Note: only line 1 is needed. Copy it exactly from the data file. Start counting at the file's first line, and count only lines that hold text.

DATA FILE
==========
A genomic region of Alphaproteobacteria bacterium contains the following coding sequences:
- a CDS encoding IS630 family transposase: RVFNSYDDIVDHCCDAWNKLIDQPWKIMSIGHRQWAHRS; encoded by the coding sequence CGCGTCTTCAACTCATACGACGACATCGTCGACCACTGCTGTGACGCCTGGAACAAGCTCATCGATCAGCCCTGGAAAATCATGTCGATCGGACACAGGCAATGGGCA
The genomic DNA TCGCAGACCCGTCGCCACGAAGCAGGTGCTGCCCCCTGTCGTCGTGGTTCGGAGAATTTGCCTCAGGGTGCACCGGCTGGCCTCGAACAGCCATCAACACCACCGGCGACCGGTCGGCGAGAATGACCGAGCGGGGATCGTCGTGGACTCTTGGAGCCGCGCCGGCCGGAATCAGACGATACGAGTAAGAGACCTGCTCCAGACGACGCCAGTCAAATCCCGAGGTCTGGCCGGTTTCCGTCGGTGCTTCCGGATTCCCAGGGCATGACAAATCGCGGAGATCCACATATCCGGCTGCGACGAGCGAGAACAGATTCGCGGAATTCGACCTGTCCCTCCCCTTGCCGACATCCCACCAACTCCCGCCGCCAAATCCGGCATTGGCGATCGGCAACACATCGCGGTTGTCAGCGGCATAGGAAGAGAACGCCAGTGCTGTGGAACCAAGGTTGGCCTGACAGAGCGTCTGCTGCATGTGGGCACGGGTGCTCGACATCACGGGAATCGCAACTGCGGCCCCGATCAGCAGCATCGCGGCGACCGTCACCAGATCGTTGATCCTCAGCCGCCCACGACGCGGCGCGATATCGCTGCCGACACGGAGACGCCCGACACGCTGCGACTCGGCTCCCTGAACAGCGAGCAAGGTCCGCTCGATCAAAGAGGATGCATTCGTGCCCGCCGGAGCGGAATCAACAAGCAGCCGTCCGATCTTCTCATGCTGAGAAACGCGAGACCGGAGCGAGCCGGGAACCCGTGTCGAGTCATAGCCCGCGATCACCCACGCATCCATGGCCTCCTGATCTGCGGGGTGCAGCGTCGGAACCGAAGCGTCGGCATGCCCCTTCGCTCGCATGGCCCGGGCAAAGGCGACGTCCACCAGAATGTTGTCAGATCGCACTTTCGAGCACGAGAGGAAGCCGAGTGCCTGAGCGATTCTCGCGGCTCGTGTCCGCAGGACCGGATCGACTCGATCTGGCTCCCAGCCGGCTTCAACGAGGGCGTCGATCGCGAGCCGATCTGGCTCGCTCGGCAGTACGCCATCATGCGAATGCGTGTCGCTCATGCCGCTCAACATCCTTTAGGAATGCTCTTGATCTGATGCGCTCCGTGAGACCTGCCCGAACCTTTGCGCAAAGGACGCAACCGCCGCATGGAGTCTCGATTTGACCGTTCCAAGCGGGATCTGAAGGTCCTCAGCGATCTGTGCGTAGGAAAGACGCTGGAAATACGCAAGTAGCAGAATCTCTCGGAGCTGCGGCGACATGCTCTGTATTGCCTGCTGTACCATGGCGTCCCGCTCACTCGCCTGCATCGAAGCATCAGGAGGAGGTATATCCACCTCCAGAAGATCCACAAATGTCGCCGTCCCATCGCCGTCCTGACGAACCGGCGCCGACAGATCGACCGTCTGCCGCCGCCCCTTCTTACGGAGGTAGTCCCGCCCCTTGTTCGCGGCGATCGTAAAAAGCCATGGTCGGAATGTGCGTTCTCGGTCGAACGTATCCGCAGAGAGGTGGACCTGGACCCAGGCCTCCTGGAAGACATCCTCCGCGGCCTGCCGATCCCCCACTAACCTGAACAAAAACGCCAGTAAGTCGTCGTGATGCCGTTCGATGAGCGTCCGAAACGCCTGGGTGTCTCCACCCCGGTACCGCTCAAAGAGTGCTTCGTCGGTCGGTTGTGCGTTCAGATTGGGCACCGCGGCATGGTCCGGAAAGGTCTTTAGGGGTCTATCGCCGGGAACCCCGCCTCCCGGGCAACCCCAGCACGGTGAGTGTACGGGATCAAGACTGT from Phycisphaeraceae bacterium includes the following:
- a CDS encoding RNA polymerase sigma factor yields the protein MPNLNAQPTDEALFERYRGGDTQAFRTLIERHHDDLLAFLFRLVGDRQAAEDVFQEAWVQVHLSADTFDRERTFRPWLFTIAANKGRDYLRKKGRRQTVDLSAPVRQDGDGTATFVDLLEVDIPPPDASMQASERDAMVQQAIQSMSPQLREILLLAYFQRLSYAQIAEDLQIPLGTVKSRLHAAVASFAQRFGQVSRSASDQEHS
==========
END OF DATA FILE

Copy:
A genomic region of Alphaproteobacteria bacterium contains the following coding sequences: